Decarbonizing the supply chain: What innocent is learning from its £1m regenerative agriculture fund

By Rachel Arthur

- Last updated on GMT

Decarbonizing the supply chain: Innocent launches £1m regenerative agriculture fund

Related tags Fruit juice

Juice and smoothie giant Innocent Drinks has announced the third year of its Farmers Innovation Fund: this year offering £1m ($1.3m USD) to support regenerative fruit and vegetable farming across its supply chain. But the vision goes beyond 2024: it's about creating a model business roadmap to zero carbon sourcing, explains the company's sustainability leader.

Innocent – founded by three friends in the UK in 1999 and bought by Coca-Cola in 2013 – has always championed sustainability as an integral part of its business.

Ingredients make up the biggest chunk of innocent’s carbon footprint: making up some 50% of its total emissions. But they can be the trickiest to address: because they’re not directly controlled by innocent and come from fruit and vegetable suppliers around the globe.

That means investing in sustainable farming practices will be key to achieving a 50% reduction in scope 3 emissions by 2030.

  • Scope 1 emissions​— emissions made by the company directly
  • Scope 2 emissions​ — emissions made by the company indirectly (for example, buying electricity or energy from a supplier)
  • Scope 3 emissions​ — all the emissions the company is indirectly responsible for across the value chain: commonly buying products from suppliers.

The biggest emissions: apple and oranges

The Farmer Innovation Fund was launched in 2021, aimed at addressing the lack of funding options available to commercial farmers, by making funding available to cover losses associated with trialing new innovative farming practices. That could include practices that improve soil health, increase biodiversity, or protect water resources.

The fund is there to tackle innocent’s own carbon footprint: and to that end, it is focusing the funding on ingredients which account for the biggest emissions – namely apples and oranges, which are high emitters simply because these form the base of many of innocent's drinks.

“There are many variables and nuances when looking at the farming transition, from geography to type of fruit, from soil conditions to expected rainfall levels,” said Karina O’Gorman, head of Force For Good at innocent drinks.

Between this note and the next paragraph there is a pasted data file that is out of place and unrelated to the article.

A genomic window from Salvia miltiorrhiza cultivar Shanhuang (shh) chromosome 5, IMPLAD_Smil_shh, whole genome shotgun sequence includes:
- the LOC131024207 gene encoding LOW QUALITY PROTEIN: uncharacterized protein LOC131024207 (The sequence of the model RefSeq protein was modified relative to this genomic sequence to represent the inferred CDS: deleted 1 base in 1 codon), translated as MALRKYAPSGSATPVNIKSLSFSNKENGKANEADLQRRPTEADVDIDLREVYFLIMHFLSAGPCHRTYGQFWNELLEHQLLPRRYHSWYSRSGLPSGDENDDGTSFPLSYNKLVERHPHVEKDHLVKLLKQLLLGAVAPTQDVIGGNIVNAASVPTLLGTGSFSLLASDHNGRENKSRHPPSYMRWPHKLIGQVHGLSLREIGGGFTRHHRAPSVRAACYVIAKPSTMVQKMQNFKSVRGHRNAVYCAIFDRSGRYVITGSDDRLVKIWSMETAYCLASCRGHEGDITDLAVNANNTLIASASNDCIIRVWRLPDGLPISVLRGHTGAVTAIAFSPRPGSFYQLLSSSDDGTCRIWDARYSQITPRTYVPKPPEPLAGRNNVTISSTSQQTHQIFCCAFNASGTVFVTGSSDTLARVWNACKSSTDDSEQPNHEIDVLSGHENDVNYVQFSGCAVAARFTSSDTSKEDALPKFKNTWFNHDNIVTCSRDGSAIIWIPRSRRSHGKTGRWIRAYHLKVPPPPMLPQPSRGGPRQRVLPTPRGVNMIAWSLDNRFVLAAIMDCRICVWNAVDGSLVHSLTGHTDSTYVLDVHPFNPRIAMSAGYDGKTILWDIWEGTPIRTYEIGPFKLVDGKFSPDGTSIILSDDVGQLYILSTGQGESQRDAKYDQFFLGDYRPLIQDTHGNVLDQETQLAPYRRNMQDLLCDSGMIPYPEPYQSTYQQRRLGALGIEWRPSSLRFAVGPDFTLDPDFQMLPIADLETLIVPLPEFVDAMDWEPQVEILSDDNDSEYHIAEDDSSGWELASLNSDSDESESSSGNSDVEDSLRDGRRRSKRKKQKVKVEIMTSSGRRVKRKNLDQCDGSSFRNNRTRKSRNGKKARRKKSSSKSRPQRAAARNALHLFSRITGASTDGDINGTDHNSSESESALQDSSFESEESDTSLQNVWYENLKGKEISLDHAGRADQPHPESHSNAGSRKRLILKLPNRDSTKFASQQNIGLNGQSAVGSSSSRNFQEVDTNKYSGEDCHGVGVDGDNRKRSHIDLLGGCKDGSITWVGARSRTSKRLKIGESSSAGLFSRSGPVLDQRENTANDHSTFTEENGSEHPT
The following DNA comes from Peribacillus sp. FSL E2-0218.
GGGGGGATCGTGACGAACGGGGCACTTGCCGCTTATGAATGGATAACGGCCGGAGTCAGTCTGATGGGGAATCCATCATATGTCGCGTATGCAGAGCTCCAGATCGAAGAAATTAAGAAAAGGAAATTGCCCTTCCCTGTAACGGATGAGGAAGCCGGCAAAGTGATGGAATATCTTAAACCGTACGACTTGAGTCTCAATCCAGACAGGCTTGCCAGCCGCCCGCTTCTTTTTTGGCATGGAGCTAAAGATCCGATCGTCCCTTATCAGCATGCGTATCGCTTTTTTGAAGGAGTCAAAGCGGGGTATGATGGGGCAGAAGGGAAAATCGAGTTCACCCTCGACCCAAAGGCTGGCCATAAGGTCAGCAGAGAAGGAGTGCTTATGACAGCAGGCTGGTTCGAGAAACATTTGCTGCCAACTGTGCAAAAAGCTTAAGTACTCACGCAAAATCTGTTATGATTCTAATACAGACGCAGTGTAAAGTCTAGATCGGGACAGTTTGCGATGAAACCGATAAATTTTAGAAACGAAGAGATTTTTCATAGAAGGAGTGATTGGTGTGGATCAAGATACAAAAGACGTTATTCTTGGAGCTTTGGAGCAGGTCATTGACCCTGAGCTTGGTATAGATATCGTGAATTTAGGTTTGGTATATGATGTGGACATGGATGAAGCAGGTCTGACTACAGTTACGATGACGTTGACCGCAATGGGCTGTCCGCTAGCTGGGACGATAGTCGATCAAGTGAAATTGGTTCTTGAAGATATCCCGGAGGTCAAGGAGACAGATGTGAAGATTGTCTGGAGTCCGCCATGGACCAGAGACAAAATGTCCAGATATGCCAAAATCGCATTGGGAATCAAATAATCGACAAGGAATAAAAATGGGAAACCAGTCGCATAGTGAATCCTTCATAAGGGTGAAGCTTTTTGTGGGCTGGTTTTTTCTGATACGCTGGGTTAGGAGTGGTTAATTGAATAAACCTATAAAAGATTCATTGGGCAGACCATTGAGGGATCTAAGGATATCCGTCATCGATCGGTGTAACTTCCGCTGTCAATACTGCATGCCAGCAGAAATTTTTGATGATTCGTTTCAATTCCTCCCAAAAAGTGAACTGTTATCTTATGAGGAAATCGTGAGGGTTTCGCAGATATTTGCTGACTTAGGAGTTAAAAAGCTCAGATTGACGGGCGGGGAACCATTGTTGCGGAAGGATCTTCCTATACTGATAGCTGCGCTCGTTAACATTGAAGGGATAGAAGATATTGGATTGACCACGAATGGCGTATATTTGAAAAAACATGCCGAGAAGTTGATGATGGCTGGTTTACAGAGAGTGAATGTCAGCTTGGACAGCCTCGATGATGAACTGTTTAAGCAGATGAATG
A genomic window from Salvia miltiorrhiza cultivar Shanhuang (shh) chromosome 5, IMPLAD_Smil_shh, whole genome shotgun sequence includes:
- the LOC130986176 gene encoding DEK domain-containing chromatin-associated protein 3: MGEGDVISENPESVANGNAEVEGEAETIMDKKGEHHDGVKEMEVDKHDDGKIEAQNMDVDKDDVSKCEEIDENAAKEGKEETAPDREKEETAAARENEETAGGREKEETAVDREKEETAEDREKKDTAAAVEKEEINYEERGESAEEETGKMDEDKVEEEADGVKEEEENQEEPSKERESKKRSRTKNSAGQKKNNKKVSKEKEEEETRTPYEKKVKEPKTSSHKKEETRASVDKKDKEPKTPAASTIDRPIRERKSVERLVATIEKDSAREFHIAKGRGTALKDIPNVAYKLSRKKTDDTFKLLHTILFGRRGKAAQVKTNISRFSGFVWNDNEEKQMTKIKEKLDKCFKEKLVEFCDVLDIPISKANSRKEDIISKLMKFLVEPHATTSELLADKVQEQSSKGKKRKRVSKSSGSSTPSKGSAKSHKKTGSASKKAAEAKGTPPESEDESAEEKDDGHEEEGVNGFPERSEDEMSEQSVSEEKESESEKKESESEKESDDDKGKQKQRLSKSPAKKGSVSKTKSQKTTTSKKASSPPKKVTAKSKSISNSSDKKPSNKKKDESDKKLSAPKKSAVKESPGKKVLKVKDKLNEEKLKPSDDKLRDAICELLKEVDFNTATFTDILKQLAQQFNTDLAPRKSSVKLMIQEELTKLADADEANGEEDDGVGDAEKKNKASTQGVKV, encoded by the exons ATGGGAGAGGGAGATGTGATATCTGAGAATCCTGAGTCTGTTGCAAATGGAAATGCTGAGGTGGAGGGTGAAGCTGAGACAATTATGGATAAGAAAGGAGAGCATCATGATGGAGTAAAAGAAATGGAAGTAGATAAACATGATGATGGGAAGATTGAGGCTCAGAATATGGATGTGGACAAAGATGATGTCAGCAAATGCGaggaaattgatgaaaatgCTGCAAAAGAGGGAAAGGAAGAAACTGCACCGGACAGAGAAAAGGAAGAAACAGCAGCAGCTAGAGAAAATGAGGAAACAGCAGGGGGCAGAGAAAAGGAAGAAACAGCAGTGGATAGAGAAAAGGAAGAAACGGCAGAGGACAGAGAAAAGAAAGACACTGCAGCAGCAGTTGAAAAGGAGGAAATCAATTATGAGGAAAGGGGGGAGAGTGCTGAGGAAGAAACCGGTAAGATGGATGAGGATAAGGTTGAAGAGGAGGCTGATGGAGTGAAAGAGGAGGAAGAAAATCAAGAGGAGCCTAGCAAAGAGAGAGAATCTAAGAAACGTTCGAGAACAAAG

“We feel it’s important we narrow down the Farmer Innovation Fund criteria to have the biggest impact on our supply chain emissions and the wider transition to low carbon farming.

“With this in mind, we will aim to prioritise funding innocent suppliers who provide us with our priority fruits such as apples, oranges, pineapples, and bananas as this is where our highest volumes and emissions lie.”

innocent farmer logo

innocent wants to support projects that

  • Protect and improves soil health, biodiversity, climate, and water resources
  • Support farming business development
  • Are rooted in diverse, local knowledge
  • Conserve and recycle energy and material flows
  • Focus on what an ecosystem can support while following the principles of regenerative agriculture. 

"Our Farmer Innovation Fund aims to help farmers improve biodiversity and livelihoods while supporting the transition to low-carbon farming," said O'Gorman. "These issues are all interrelated and by providing funding for projects across these areas we hope to support our suppliers in securing the future of fruit & veg for the long term."

However, innocent’s interest is not limited to these big volume items. “We also believe in the potential for innovative practices to be trialled and implemented by non-priority fruit suppliers so we will still be open to funding these,” adds O’Gorman.

High impact projects include innocent’s Beacon project, which looks to increase natural pollinators. Some 86% of the company’s ingredients rely on pollinators such as bees and butterflies, but their numbers are falling fast.

“For the last few years through our Beacon project, we have been engaged in a research project looking at increasing natural pollinators to improve soil health and yield whilst reducing carbon emissions through lower use of pesticides,” explained O’Gorman. “This research is starting to show results and is a springboard for us to look at what more we can test and learn and share results with a wider network to try and transition to more sustainable supply chains for our key ingredients.”  

Trials – both on farm and at a commercial scale – are essential to progress, highlights O’Gorman.

“On-farm trials involve testing, learning and sharing ideas which build a blueprint for how lower CO2e farming can be possible across a range of contexts. Some examples of this include farmers installing solar panels on farms, experimenting with intercropping, no-till farming practices, precision farming equipment, and introducing wildflowers onto their farms. The funding can also act as a cornerstone, catalyst or source of consultancy that helps the farmer receive additional investment such as government R&D funding.